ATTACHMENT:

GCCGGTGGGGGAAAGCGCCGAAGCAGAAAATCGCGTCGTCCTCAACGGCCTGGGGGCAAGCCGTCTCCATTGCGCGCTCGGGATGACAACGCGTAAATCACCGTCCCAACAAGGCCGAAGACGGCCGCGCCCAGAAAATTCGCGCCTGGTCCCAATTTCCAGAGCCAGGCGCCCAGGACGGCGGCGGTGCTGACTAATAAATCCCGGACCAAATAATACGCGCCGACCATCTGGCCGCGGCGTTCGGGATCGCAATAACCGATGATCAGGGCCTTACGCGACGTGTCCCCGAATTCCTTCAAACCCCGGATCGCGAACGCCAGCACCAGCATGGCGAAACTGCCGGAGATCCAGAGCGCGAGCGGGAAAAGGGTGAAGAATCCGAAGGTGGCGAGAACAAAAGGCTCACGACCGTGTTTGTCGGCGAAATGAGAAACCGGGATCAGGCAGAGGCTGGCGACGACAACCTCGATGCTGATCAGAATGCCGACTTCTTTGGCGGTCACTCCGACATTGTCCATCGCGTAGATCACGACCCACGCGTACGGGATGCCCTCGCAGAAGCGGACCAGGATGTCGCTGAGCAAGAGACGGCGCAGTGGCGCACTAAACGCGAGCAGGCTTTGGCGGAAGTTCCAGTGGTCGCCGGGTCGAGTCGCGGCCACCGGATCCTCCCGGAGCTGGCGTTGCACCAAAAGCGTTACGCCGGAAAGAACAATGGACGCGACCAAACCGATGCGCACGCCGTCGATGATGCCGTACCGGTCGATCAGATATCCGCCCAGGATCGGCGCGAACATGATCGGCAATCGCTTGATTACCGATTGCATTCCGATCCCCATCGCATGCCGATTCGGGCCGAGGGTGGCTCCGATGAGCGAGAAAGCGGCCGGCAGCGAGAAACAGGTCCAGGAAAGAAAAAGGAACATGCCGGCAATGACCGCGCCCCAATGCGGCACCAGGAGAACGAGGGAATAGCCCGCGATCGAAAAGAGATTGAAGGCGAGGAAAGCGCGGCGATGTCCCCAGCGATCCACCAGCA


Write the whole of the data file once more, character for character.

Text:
GCCGGTGGGGGAAAGCGCCGAAGCAGAAAATCGCGTCGTCCTCAACGGCCTGGGGGCAAGCCGTCTCCATTGCGCGCTCGGGATGACAACGCGTAAATCACCGTCCCAACAAGGCCGAAGACGGCCGCGCCCAGAAAATTCGCGCCTGGTCCCAATTTCCAGAGCCAGGCGCCCAGGACGGCGGCGGTGCTGACTAATAAATCCCGGACCAAATAATACGCGCCGACCATCTGGCCGCGGCGTTCGGGATCGCAATAACCGATGATCAGGGCCTTACGCGACGTGTCCCCGAATTCCTTCAAACCCCGGATCGCGAACGCCAGCACCAGCATGGCGAAACTGCCGGAGATCCAGAGCGCGAGCGGGAAAAGGGTGAAGAATCCGAAGGTGGCGAGAACAAAAGGCTCACGACCGTGTTTGTCGGCGAAATGAGAAACCGGGATCAGGCAGAGGCTGGCGACGACAACCTCGATGCTGATCAGAATGCCGACTTCTTTGGCGGTCACTCCGACATTGTCCATCGCGTAGATCACGACCCACGCGTACGGGATGCCCTCGCAGAAGCGGACCAGGATGTCGCTGAGCAAGAGACGGCGCAGTGGCGCACTAAACGCGAGCAGGCTTTGGCGGAAGTTCCAGTGGTCGCCGGGTCGAGTCGCGGCCACCGGATCCTCCCGGAGCTGGCGTTGCACCAAAAGCGTTACGCCGGAAAGAACAATGGACGCGACCAAACCGATGCGCACGCCGTCGATGATGCCGTACCGGTCGATCAGATATCCGCCCAGGATCGGCGCGAACATGATCGGCAATCGCTTGATTACCGATTGCATTCCGATCCCCATCGCATGCCGATTCGGGCCGAGGGTGGCTCCGATGAGCGAGAAAGCGGCCGGCAGCGAGAAACAGGTCCAGGAAAGAAAAAGGAACATGCCGGCAATGACCGCGCCCCAATGCGGCACCAGGAGAACGAGGGAATAGCCCGCGATCGAAAAGAGATTGAAGGCGAGGAAAGCGCGGCGATGTCCCCAGCGATCCACCAGCA